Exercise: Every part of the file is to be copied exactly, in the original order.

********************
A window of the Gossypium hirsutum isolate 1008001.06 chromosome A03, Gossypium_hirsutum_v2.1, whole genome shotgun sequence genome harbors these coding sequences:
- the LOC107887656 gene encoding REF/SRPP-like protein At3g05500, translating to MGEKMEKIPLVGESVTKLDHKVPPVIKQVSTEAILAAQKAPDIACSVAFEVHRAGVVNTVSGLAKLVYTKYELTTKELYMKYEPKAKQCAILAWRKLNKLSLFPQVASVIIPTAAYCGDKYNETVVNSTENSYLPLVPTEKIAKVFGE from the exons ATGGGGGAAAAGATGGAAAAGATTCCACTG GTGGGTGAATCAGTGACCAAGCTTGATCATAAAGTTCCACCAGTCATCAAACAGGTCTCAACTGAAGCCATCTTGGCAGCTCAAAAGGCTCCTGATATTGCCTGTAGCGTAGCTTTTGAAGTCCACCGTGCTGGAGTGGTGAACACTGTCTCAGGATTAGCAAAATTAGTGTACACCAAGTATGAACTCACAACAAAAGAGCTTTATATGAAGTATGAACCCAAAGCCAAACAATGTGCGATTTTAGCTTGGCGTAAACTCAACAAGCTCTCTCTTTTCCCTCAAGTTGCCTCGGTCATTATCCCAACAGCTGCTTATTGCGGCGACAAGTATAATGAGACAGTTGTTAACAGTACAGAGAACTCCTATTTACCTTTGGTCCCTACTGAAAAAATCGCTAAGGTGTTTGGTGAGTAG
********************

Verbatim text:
A window of the Gossypium hirsutum isolate 1008001.06 chromosome A03, Gossypium_hirsutum_v2.1, whole genome shotgun sequence genome harbors these coding sequences:
- the LOC107887656 gene encoding REF/SRPP-like protein At3g05500, translating to MGEKMEKIPLVGESVTKLDHKVPPVIKQVSTEAILAAQKAPDIACSVAFEVHRAGVVNTVSGLAKLVYTKYELTTKELYMKYEPKAKQCAILAWRKLNKLSLFPQVASVIIPTAAYCGDKYNETVVNSTENSYLPLVPTEKIAKVFGE from the exons ATGGGGGAAAAGATGGAAAAGATTCCACTG GTGGGTGAATCAGTGACCAAGCTTGATCATAAAGTTCCACCAGTCATCAAACAGGTCTCAACTGAAGCCATCTTGGCAGCTCAAAAGGCTCCTGATATTGCCTGTAGCGTAGCTTTTGAAGTCCACCGTGCTGGAGTGGTGAACACTGTCTCAGGATTAGCAAAATTAGTGTACACCAAGTATGAACTCACAACAAAAGAGCTTTATATGAAGTATGAACCCAAAGCCAAACAATGTGCGATTTTAGCTTGGCGTAAACTCAACAAGCTCTCTCTTTTCCCTCAAGTTGCCTCGGTCATTATCCCAACAGCTGCTTATTGCGGCGACAAGTATAATGAGACAGTTGTTAACAGTACAGAGAACTCCTATTTACCTTTGGTCCCTACTGAAAAAATCGCTAAGGTGTTTGGTGAGTAG